Parental leave for Florida families
Every year, Tallahassee lawmakers approve policies and tax breaks that benefit special interests and big corporations, while ignoring those who need assistance most: working families. It’s time that our lawmakers refocus their attention and serve the needs of Floridians. That starts with passing paid family leave.
Family should come first. We need to fight for paid family leave so everyone has the opportunity to be there for the most important moments in their families’ lives. The bill that I’ve proposed in the Florida, the Family Act, would require Florida employers to create provisions to allow certain employees to take paid family leave to bond with a new baby. My colleague, state Rep. Tracie Davis, D-Jacksonville, is sponsoring the House companion.
Increasing paid family leave has been proven to reduce infant mortality. Yet 1 in 4 women are forced to return to work within two weeks of giving birth, putting the health of newborns and postpartum women at risk. Paid family leave should not be an elite benefit, accessible only to some.
Paid family leave makes economic sense. It reduces costly turnover, increases employee retention and improves productivity. Inclusive paid family leave helps close the gender wage gap by helping women to stay in the workforce and rise to leadership roles. Many women leave the workforce all together because they do not have access to paid family leave or affordable childcare options. We have an entire state agency devoted to seeding money to corporations with hopes they will set up shop in Florida. It’s time we make a similar effort and invest in keeping working families in the workforce.
Family should always come first. Paid family leave shouldn’t be a partisan issue. It’s a common-sense solution that will help working families, boost our economy and, most importantly: it’s the right thing to do.
Janet Cruz, Tampa
The writer, a Democrat, represents District 18 in the Florida Senate.
Let cities, counties govern
I am deeply concerned with the Legislature’s continuous efforts to strip municipalities and counties of their rights and ability to govern. Preemption, where the state of Florida passes laws that override the ability of cities and counties to govern themselves, does a disservice to local governments across the state. For example, at the city of Tampa, we worked for years on a tree ordinance; we spent countless hours with neighborhoods, builders, developers, policy experts and city staff. The passage of HB1159/SB1400 during Florida’s last legislative session nullified all of our work as a community.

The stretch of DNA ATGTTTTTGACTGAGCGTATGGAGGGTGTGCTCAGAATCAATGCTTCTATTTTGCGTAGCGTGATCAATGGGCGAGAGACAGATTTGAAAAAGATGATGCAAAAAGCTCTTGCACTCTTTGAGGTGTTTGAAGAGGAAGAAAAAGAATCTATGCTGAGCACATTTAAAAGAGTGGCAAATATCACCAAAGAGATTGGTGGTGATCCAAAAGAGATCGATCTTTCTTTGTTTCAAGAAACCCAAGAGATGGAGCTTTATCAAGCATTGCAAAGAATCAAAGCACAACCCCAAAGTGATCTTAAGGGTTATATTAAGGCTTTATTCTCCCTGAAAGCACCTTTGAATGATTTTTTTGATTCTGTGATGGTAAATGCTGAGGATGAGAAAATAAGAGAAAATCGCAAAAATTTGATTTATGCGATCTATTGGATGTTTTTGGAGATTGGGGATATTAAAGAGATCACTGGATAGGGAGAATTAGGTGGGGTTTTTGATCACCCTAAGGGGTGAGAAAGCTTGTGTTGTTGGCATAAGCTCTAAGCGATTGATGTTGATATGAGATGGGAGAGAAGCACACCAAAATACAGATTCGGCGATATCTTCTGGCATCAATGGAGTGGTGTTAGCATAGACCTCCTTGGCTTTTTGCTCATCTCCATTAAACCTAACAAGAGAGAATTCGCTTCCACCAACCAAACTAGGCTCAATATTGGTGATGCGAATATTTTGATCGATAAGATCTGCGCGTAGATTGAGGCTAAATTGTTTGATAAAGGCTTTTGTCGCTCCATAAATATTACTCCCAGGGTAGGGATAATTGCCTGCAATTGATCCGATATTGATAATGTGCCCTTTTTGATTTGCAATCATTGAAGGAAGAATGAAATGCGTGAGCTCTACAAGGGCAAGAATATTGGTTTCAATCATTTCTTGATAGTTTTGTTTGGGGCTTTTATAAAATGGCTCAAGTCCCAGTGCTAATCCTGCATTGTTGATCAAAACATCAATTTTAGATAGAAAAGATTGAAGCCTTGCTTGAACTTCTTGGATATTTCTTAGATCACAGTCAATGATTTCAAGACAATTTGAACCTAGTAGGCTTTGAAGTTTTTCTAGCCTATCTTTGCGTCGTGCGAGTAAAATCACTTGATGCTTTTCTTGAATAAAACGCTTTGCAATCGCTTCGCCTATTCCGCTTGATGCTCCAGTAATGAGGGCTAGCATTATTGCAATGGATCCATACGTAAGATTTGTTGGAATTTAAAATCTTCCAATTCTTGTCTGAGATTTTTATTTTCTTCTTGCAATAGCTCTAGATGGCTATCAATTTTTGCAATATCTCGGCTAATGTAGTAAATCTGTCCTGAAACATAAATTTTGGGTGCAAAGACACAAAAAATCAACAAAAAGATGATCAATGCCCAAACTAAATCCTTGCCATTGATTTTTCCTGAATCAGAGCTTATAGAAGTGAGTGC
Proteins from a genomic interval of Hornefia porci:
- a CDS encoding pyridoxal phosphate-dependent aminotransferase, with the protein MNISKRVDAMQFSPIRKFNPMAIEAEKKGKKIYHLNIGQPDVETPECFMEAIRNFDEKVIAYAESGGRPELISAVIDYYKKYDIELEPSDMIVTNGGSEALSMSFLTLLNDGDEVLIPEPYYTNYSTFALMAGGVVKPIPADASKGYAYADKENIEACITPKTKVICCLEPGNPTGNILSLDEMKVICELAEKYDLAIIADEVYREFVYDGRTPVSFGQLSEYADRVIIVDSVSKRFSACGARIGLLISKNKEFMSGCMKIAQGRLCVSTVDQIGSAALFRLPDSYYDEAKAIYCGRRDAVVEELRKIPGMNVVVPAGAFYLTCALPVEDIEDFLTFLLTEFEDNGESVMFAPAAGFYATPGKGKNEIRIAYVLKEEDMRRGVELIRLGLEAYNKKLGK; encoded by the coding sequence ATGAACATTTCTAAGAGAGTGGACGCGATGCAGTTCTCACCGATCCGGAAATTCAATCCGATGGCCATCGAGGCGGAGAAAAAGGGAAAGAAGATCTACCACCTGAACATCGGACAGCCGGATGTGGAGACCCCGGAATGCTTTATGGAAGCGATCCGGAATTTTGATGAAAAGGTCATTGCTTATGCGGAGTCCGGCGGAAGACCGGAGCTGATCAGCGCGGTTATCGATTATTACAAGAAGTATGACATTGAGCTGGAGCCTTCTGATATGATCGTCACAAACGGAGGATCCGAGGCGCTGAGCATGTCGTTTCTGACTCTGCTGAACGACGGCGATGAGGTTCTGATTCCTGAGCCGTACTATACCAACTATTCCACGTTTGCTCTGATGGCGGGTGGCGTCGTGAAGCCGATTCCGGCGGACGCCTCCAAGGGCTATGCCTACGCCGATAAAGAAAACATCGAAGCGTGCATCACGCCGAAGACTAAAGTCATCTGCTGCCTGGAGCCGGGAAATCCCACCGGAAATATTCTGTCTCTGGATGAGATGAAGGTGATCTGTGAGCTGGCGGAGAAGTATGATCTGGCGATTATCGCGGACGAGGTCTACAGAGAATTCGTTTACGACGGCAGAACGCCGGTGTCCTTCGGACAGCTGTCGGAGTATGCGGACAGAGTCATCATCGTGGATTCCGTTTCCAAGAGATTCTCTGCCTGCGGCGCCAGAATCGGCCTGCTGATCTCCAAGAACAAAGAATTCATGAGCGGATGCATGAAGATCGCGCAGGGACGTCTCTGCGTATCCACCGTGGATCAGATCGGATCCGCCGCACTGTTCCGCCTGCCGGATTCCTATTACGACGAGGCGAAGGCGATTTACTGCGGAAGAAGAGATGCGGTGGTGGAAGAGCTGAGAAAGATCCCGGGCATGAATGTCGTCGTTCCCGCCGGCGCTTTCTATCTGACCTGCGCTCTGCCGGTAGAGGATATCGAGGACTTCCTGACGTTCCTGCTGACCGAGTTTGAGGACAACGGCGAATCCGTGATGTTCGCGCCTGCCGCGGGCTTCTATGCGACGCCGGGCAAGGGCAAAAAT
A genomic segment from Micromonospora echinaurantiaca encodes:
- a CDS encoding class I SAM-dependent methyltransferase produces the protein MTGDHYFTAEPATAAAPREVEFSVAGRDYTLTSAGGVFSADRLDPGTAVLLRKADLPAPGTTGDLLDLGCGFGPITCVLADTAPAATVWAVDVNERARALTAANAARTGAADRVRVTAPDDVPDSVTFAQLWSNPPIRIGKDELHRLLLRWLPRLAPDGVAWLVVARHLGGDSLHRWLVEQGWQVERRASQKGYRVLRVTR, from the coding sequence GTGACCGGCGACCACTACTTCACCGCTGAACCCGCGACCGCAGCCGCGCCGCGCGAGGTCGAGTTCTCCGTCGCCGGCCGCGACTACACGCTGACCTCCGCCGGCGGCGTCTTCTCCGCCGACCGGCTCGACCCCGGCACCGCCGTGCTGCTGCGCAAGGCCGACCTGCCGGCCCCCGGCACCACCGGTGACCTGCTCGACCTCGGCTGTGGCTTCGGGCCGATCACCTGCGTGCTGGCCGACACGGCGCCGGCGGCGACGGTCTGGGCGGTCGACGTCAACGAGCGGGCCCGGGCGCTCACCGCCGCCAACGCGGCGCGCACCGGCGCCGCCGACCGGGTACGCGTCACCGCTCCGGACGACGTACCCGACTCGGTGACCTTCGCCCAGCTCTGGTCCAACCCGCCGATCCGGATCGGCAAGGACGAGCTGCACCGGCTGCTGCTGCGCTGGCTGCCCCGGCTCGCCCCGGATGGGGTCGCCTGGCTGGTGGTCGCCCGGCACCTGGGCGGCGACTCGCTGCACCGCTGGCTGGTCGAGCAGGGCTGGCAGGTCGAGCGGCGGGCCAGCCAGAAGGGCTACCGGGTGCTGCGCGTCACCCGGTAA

Removing local control creates a climate of discord and does not allow cities to govern and advise on future planning. This tree removal law is just one example. Other issues such as short-term rentals, small cell wireless, medical marijuana facilities and sales of firearms through gun shows are just a few others that have seen the Legislature tie the hands of cities to appropriately govern themselves. It seems that with each session, the Legislature takes steps to continue to control policy and zoning regulations to prevent municipalities from allowing its citizens from deciding what is best for our communities.
I am proud of my colleagues for unanimously passing a motion to send a letter to the legislative delegation to address the protection of home rule. In that letter I have asked that the Legislature ensure that legislators take the time to discuss future regulations with city leaders. I want to ensure that we can address potential conflicts and discuss current and proposed legislation with them before they create conflicts with our current and future ordinances.
Joseph Citro, Tampa
The writer represents District 1 on the Tampa City Council.
These kids need care
Dental care for the underserved
As a dental hygienist working in an underserved area of Hillsborough County, I see the real life impacts that our state’s oral health care crisis has on individuals, including children. I work in the Suncoast Community Health Centers, Inc.’s mobile program, which provides services outside of the traditional dental clinic setting, in order to bring oral care directly to those in need, many of whom have never been to a dentist before.
While the majority of the patients I see have Medicaid or private insurance, more than half are still suffering from untreated dental disease. Many of the children I see require urgent dental care because they’re suffering from the pain of an infection. But, as a hygienist, I can only provide limited preventive services, and many of those that we see are in desperate need of restorative care, in order to stop the progression of the dental disease that has already begun.
There was a point when our mobile dental program, A Smile Every Mile, was able to provide restorative care by a dentist, but the cost of staffing a dentist was ultimately prohibitive. The authorization of dental therapists in Florida would give settings like our mobile unit an additional provider who could deliver quality oral health care to our patients who need it most and have them treated before the pain of an infection lands them in the emergency room.
Our appointments are already booked out for months, and new patients join the waiting list every day; the introduction of dental therapists to programs like ours is just another tool in the toolbox that we could have to meet the needs of so many Floridians in underserved areas.
Chante Miller, Tampa
The writer works at Suncoast Community Health Centers, Inc.
Not just for students
DeSantis: Add civics exam in high school | Dec. 11
Being civic-educated and knowledgeable and appreciative of the moral and ethical values of a democracy are important attributes for U.S. citizens. If you don’t understand and appreciate this, just listen to some of the things our president has said since assuming office.
William Emener, St. Pete Beach